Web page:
Toyin Agbetu suggests that “In many ways Wilberforce, in opposing the French Revolution, the Haitian Revolution, Thomas Paines’ - Rights of Man for the English working class and being a director of an enslaving colony in Africa after 1807 - is one of the founding fathers of colonialism”
This real history makes a mockery of claims by the Prime Minister Theresa May who at the 2016 event claimed;
“More than 200 years ago William Wilberforce led Britain in the fight against slavery – opening the eyes of the world to the horrors and indignity of human servitude... Giving voice to the plight of innocent men, women and children... So, as we gather here to honour William Wilberforce’s memory, I think of his extraordinary strength and courage”
The event which was notable for its absence of any Africans included some token names such as footballer Al Bangura who did a reading and a mention of Marlene Sookdeo whose name was added to the wreath for Wilberforce.
Perhaps the attempt to bury the Truth is motivated by a desire to cover the extent to which many within the British political elite benefited and continue to prosper from the ill-gotten gains of African enslavement and colonialism. The Centre for the Study of the Legacies of British Slave-ownership established at UCL have created a database enabling users to trace the individuals and firms that inherited wealth from the proceeds of Maafa.
Being Woke: 2007 - 2017
Reflection on Resistance
At exactly 12 noon, ten years after the original Wiberfest at Westminster Abbey Toyin Agbetu returned with a group seeking to reverse the damage caused. Together they worked to honour the millions of African freedom fighters and innocent victims of British enslavement. In a ceremony led by Maame Ama Gueye as drummer Sista Cee Cee set the spiritual tempo, African Ancestors were remembered and respected as crowds of people gathered to watch and take part in the proceedings.
The ritual of remembrance was described by one participant as “The priestess who led the act of hope and remembrance was at least as impressive as the Archbishop of Canterbury – and more firmly grounded in her religion, which I am sure is more real and relevant to her adherents needs. Altogether an inspiring event!”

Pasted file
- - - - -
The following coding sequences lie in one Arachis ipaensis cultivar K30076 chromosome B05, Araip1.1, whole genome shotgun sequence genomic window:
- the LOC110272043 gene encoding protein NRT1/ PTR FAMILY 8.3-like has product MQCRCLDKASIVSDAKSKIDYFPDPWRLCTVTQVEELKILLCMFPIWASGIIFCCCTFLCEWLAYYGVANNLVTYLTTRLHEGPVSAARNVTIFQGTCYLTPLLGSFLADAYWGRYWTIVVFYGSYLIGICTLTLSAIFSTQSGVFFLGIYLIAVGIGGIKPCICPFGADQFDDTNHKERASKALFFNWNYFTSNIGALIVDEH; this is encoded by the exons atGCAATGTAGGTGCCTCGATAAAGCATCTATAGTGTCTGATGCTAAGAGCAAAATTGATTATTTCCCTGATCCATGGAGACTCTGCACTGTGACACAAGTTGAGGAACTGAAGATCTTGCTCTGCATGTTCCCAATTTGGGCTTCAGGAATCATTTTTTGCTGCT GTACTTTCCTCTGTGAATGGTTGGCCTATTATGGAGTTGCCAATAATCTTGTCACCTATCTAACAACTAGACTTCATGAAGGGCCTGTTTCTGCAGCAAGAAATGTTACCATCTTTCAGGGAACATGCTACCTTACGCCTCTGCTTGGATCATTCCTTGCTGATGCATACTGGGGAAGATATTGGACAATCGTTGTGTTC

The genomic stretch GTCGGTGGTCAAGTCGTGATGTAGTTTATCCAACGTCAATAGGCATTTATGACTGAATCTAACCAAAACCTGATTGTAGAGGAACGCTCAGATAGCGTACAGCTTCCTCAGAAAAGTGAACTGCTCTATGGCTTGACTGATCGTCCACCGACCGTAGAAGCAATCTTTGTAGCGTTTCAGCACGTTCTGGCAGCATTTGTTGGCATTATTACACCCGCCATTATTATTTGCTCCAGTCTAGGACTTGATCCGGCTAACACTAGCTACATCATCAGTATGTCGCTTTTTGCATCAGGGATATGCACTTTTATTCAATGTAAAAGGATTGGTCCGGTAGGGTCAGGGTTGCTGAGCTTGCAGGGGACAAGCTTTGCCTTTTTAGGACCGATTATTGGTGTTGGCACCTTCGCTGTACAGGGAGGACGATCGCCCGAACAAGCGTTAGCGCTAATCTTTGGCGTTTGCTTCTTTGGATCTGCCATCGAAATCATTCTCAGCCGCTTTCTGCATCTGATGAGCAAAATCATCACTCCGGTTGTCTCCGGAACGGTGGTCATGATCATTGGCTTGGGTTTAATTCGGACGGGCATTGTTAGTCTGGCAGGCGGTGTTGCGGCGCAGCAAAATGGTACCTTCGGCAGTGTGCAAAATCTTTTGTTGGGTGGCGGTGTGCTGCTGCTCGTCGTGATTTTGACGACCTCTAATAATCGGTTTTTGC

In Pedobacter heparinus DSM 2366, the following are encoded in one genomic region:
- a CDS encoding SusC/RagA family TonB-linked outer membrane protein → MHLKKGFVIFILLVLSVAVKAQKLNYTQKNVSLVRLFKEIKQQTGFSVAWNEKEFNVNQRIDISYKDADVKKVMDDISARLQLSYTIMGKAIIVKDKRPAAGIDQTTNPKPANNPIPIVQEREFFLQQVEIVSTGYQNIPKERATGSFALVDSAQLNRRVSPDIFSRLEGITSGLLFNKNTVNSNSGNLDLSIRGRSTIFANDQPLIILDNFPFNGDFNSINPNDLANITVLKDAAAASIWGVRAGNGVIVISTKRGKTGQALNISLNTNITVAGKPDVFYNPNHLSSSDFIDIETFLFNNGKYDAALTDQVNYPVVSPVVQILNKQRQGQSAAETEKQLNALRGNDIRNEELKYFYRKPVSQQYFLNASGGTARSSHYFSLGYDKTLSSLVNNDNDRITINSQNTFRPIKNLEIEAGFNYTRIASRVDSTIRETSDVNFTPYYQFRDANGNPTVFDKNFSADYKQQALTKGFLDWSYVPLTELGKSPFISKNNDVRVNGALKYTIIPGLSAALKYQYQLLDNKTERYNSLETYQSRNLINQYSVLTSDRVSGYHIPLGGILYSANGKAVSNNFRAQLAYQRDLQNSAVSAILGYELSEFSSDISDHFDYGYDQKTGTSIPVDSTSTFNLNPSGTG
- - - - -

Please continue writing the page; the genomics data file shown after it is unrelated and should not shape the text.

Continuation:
Many remarked it was a beautiful occasion of both healing and inspiration.
The follow-up evening session reflecting on resistance took place at the fully booked event hosted at the Lib-Rary in London’s Covent Garden.
Special guests Henry Bonsu and SisDr Sandra Richards received a hero’s applause as they recalled the events of 2007 and whilst in conversation with Agbetu offered advice on why and how we need to remain active in seeking progressive change today. Prof Hakim Adi made a powerful contribution when he reminded all those present that history is also the record of change, it documents why and how people have managed to change the world.
Agbetu concluded the discussion asking “how we can resist today in 2017, with so many of the world’s oppressed people facing a crisis of confidence as they struggle to succeed when challenging power. Mass protests don’t seem to work and petitions signed by millions are ignored by those in power.”
He suggested “Racism is on the rise, from the increase of Afriphobia in a post-Brexit environment to the strengthening of the alt-right by Trumpism. Something has to change.”
The guests responded, the audience contributed and as a key moment in African British history was made once again, the evening closed with some fine poetry from Ngoma Silver Bishop and Sankhara Messado.
External LinksBeing WokeLegacies of British Slave-ownershipWilliam Wilberforce condoned slavery, Colonial Office papers revealMy protest was born of anger, not madnessYou, the Queen, should be ashamed!
Being Woke: Ama Gueye, Henry Bonsu, Sandra Richards, Ngoma Bishop, Hakim Adi, Sankhara Messado
African remembrance during Wilberfest at Westminster AbbeyBBC apologises for wrong facts on Wilberfest reporting